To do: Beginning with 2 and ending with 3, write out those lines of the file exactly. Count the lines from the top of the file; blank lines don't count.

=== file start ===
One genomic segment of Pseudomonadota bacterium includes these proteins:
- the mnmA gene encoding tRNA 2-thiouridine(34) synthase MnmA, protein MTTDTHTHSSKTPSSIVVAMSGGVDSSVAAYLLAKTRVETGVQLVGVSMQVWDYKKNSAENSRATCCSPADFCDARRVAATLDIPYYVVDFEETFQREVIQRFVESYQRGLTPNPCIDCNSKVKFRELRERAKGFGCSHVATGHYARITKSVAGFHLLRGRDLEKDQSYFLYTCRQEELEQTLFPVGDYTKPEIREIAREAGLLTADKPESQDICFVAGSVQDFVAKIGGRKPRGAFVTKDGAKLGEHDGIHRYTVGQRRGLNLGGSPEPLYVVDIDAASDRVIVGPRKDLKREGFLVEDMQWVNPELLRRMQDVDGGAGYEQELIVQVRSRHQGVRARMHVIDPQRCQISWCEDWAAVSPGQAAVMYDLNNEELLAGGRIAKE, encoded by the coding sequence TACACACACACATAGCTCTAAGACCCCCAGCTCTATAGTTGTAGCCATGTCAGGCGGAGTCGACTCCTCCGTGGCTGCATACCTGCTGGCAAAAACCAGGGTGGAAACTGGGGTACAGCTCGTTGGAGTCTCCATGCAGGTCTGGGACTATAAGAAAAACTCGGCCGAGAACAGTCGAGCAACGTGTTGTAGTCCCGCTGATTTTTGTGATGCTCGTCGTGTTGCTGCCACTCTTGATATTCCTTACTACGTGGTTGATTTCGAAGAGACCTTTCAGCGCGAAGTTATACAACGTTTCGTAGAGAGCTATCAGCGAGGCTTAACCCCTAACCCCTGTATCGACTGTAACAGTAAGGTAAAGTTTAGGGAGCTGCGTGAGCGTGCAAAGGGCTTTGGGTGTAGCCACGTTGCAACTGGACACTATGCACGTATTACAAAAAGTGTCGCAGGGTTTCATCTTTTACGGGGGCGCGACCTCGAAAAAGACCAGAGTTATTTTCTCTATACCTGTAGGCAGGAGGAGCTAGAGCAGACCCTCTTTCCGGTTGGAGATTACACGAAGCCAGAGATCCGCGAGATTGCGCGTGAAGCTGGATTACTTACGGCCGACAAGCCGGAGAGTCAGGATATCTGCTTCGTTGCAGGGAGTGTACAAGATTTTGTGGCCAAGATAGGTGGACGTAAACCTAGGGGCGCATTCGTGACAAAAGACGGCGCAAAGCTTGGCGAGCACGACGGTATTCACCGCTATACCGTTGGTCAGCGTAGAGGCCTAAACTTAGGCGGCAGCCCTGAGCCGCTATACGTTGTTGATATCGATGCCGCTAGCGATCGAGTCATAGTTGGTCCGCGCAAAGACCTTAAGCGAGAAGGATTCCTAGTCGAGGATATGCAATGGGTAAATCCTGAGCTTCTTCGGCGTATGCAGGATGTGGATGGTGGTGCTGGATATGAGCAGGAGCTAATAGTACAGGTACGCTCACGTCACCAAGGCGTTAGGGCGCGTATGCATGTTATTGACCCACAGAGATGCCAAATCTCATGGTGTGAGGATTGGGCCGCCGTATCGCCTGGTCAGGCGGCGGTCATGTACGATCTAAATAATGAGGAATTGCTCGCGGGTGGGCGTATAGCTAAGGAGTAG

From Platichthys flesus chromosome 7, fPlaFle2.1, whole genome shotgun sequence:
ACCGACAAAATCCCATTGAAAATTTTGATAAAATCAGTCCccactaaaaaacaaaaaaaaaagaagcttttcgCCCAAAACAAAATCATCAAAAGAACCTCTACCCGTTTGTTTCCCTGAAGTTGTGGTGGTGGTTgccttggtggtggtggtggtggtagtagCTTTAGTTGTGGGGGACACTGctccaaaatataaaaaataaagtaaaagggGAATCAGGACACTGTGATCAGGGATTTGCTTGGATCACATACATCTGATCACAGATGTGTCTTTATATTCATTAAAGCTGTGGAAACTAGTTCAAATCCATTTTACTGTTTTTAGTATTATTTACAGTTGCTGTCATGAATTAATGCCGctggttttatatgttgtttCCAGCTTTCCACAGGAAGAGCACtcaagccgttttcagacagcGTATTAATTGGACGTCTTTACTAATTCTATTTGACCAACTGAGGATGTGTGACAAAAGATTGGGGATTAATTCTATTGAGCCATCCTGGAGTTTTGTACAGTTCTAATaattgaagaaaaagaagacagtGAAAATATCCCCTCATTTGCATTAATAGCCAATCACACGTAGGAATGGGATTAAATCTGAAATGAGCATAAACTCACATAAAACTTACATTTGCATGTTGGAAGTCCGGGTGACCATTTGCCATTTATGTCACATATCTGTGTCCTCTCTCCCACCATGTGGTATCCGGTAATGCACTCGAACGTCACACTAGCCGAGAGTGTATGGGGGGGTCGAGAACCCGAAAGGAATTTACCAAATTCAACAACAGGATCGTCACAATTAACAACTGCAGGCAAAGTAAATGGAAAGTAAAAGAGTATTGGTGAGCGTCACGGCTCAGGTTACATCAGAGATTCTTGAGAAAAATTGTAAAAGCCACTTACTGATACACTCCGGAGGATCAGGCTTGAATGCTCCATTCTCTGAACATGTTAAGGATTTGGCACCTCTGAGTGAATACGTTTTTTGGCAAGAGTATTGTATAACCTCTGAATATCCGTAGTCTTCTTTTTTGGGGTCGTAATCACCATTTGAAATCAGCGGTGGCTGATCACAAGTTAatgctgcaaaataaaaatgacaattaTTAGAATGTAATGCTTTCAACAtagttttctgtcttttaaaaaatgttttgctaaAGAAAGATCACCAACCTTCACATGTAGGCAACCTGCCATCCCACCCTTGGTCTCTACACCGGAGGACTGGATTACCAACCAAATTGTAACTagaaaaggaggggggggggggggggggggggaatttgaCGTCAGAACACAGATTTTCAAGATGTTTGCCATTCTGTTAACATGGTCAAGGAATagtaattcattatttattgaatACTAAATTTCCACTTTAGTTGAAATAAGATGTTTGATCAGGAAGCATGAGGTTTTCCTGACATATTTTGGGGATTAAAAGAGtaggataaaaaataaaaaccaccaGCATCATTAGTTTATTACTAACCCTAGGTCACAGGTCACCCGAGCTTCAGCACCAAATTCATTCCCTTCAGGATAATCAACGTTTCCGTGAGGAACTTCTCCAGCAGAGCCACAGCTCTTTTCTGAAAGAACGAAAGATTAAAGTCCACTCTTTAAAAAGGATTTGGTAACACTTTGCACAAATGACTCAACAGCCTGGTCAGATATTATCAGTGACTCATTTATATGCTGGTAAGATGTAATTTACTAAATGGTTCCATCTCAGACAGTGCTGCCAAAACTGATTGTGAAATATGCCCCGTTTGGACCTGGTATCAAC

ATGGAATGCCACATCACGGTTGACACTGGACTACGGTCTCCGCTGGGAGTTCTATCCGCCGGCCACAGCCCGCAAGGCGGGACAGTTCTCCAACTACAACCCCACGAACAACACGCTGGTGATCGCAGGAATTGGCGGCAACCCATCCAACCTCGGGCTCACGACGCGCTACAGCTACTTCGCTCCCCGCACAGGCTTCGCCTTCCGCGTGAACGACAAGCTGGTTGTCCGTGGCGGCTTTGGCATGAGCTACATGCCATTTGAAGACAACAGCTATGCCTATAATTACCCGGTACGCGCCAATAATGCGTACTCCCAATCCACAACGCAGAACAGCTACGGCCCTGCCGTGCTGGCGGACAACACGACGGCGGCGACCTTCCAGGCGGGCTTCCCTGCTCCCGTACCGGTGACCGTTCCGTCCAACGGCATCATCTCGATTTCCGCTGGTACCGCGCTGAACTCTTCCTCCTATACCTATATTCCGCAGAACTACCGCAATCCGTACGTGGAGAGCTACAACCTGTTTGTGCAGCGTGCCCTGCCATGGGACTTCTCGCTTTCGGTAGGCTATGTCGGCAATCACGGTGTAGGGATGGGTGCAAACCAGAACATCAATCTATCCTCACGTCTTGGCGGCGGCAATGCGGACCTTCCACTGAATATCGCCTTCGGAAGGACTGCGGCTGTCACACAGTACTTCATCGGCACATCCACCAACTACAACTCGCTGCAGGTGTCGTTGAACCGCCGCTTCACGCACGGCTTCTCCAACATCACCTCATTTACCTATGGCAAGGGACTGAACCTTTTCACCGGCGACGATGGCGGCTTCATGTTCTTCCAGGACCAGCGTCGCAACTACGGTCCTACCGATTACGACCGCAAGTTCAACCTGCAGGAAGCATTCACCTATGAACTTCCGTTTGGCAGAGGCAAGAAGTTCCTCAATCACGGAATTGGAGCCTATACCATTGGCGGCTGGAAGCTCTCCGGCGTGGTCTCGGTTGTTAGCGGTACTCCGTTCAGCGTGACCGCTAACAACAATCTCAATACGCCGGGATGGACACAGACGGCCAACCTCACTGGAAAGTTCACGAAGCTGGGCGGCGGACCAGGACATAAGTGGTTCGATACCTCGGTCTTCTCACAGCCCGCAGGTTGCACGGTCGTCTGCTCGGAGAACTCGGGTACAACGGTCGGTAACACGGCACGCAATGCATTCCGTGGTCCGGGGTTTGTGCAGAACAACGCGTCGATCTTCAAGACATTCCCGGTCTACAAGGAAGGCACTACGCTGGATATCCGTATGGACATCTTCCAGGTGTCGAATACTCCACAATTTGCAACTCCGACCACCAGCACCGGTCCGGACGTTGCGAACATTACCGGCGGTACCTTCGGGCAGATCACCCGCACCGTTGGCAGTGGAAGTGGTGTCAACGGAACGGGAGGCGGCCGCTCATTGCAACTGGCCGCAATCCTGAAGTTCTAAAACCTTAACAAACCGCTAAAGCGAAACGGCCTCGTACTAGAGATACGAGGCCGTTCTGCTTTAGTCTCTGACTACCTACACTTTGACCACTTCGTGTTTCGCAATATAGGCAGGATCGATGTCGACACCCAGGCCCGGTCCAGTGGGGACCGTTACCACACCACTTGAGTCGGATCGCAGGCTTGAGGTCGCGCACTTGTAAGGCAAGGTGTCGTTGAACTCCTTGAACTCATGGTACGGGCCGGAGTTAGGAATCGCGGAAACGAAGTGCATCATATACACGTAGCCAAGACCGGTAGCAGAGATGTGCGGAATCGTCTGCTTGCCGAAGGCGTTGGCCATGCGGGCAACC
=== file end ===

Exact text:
- the mnmA gene encoding tRNA 2-thiouridine(34) synthase MnmA, protein MTTDTHTHSSKTPSSIVVAMSGGVDSSVAAYLLAKTRVETGVQLVGVSMQVWDYKKNSAENSRATCCSPADFCDARRVAATLDIPYYVVDFEETFQREVIQRFVESYQRGLTPNPCIDCNSKVKFRELRERAKGFGCSHVATGHYARITKSVAGFHLLRGRDLEKDQSYFLYTCRQEELEQTLFPVGDYTKPEIREIAREAGLLTADKPESQDICFVAGSVQDFVAKIGGRKPRGAFVTKDGAKLGEHDGIHRYTVGQRRGLNLGGSPEPLYVVDIDAASDRVIVGPRKDLKREGFLVEDMQWVNPELLRRMQDVDGGAGYEQELIVQVRSRHQGVRARMHVIDPQRCQISWCEDWAAVSPGQAAVMYDLNNEELLAGGRIAKE, encoded by the coding sequence TACACACACACATAGCTCTAAGACCCCCAGCTCTATAGTTGTAGCCATGTCAGGCGGAGTCGACTCCTCCGTGGCTGCATACCTGCTGGCAAAAACCAGGGTGGAAACTGGGGTACAGCTCGTTGGAGTCTCCATGCAGGTCTGGGACTATAAGAAAAACTCGGCCGAGAACAGTCGAGCAACGTGTTGTAGTCCCGCTGATTTTTGTGATGCTCGTCGTGTTGCTGCCACTCTTGATATTCCTTACTACGTGGTTGATTTCGAAGAGACCTTTCAGCGCGAAGTTATACAACGTTTCGTAGAGAGCTATCAGCGAGGCTTAACCCCTAACCCCTGTATCGACTGTAACAGTAAGGTAAAGTTTAGGGAGCTGCGTGAGCGTGCAAAGGGCTTTGGGTGTAGCCACGTTGCAACTGGACACTATGCACGTATTACAAAAAGTGTCGCAGGGTTTCATCTTTTACGGGGGCGCGACCTCGAAAAAGACCAGAGTTATTTTCTCTATACCTGTAGGCAGGAGGAGCTAGAGCAGACCCTCTTTCCGGTTGGAGATTACACGAAGCCAGAGATCCGCGAGATTGCGCGTGAAGCTGGATTACTTACGGCCGACAAGCCGGAGAGTCAGGATATCTGCTTCGTTGCAGGGAGTGTACAAGATTTTGTGGCCAAGATAGGTGGACGTAAACCTAGGGGCGCATTCGTGACAAAAGACGGCGCAAAGCTTGGCGAGCACGACGGTATTCACCGCTATACCGTTGGTCAGCGTAGAGGCCTAAACTTAGGCGGCAGCCCTGAGCCGCTATACGTTGTTGATATCGATGCCGCTAGCGATCGAGTCATAGTTGGTCCGCGCAAAGACCTTAAGCGAGAAGGATTCCTAGTCGAGGATATGCAATGGGTAAATCCTGAGCTTCTTCGGCGTATGCAGGATGTGGATGGTGGTGCTGGATATGAGCAGGAGCTAATAGTACAGGTACGCTCACGTCACCAAGGCGTTAGGGCGCGTATGCATGTTATTGACCCACAGAGATGCCAAATCTCATGGTGTGAGGATTGGGCCGCCGTATCGCCTGGTCAGGCGGCGGTCATGTACGATCTAAATAATGAGGAATTGCTCGCGGGTGGGCGTATAGCTAAGGAGTAG

From Platichthys flesus chromosome 7, fPlaFle2.1, whole genome shotgun sequence: